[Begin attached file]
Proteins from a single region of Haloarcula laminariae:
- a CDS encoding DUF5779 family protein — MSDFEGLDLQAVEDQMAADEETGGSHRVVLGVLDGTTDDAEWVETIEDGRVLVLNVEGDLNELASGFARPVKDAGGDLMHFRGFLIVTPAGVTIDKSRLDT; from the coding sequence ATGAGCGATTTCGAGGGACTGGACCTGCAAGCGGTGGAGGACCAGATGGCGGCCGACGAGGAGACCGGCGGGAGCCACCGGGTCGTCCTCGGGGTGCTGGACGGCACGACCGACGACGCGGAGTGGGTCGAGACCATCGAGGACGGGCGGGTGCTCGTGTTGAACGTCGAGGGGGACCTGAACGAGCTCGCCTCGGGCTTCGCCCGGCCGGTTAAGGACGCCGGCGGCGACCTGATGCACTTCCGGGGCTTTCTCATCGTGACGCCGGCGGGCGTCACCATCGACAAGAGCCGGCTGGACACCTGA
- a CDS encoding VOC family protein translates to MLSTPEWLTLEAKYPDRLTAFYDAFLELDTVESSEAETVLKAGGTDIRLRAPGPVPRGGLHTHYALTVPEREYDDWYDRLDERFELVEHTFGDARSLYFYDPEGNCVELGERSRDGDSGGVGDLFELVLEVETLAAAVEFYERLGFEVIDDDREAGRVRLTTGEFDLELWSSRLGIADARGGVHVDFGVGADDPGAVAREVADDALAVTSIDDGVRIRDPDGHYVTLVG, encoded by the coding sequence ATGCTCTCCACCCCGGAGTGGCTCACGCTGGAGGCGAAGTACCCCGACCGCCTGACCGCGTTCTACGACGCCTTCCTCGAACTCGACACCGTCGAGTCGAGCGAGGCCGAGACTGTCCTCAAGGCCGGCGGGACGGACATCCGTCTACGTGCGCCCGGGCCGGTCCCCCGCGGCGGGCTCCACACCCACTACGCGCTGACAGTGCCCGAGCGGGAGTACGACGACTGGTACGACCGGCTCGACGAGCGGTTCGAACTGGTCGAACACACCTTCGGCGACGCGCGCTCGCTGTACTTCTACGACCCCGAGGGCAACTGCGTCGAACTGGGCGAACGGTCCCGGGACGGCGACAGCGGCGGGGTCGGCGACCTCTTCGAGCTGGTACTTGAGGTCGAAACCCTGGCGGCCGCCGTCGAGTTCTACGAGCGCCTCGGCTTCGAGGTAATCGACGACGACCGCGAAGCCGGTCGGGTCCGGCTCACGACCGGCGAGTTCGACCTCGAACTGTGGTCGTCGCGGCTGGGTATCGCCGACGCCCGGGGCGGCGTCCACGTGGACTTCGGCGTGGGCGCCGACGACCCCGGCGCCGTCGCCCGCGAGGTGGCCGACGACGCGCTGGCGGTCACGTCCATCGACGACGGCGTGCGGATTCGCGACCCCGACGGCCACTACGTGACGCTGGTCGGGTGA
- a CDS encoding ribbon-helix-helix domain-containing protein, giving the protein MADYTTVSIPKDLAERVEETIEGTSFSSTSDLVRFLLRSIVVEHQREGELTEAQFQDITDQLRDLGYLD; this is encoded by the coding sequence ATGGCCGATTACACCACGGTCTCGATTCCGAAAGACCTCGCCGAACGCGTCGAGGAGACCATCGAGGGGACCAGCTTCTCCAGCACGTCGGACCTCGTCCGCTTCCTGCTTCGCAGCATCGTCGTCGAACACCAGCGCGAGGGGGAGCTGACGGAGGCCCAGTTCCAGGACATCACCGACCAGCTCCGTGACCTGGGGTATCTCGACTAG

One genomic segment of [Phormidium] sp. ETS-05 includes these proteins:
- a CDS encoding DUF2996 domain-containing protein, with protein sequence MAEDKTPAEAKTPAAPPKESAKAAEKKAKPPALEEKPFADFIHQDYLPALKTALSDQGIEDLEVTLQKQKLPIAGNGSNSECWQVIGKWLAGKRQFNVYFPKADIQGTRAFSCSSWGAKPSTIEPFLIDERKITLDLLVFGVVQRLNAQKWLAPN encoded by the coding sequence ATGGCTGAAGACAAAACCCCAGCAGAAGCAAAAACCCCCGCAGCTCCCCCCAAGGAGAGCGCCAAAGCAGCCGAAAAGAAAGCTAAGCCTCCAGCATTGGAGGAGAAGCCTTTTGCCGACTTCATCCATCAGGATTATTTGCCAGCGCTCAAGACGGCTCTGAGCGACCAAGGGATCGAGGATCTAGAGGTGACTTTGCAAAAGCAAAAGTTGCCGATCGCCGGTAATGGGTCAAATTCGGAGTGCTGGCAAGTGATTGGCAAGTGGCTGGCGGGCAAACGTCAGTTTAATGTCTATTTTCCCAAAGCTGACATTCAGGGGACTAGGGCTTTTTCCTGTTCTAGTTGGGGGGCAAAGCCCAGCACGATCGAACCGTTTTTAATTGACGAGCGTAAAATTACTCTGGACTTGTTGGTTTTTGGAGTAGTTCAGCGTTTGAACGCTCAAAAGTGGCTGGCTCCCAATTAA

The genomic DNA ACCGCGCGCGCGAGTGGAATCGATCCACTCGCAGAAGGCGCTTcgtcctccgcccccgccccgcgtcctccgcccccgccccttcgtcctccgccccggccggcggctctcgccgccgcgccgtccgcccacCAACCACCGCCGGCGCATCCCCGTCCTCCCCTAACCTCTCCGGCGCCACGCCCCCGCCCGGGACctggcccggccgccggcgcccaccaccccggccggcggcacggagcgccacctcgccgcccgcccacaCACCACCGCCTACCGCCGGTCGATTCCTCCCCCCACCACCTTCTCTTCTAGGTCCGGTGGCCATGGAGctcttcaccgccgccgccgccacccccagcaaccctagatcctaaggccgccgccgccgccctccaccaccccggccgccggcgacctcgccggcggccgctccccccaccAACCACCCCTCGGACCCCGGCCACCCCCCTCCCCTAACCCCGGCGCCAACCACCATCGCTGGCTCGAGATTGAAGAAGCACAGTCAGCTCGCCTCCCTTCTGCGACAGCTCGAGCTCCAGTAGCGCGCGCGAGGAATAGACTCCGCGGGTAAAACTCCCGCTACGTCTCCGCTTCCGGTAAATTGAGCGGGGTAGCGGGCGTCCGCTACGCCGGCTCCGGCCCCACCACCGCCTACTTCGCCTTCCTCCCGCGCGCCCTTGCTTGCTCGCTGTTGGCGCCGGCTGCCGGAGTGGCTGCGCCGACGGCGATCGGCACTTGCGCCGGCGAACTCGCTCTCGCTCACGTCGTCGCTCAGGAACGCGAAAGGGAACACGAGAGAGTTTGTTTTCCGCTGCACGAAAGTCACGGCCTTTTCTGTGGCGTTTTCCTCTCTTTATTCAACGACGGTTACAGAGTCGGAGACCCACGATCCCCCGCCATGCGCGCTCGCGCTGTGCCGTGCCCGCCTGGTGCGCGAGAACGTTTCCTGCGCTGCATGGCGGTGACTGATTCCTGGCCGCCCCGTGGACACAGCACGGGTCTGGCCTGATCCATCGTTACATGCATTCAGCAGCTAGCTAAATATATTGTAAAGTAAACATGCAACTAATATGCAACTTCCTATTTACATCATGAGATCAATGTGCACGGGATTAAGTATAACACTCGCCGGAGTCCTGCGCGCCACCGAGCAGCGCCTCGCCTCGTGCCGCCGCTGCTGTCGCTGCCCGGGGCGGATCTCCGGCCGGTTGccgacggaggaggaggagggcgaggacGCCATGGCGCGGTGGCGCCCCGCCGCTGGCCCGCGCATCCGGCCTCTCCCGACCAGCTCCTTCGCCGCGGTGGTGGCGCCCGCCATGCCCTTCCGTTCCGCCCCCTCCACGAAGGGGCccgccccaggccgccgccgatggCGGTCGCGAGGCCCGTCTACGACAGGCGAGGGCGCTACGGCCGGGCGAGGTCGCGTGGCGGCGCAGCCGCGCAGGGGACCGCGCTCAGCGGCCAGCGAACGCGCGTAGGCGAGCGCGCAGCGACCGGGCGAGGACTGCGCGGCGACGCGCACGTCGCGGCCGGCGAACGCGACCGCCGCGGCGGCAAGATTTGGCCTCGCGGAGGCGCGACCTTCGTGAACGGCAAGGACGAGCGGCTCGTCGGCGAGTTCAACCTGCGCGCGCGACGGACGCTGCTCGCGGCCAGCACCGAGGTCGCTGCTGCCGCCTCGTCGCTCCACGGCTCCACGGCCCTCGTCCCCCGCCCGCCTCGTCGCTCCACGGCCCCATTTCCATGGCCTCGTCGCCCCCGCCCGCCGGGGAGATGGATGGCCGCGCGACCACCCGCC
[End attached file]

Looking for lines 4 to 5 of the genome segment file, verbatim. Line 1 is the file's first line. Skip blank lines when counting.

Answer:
- a CDS encoding ribbon-helix-helix domain-containing protein, giving the protein MADYTTVSIPKDLAERVEETIEGTSFSSTSDLVRFLLRSIVVEHQREGELTEAQFQDITDQLRDLGYLD; this is encoded by the coding sequence ATGGCCGATTACACCACGGTCTCGATTCCGAAAGACCTCGCCGAACGCGTCGAGGAGACCATCGAGGGGACCAGCTTCTCCAGCACGTCGGACCTCGTCCGCTTCCTGCTTCGCAGCATCGTCGTCGAACACCAGCGCGAGGGGGAGCTGACGGAGGCCCAGTTCCAGGACATCACCGACCAGCTCCGTGACCTGGGGTATCTCGACTAG

One genomic segment of [Phormidium] sp. ETS-05 includes these proteins: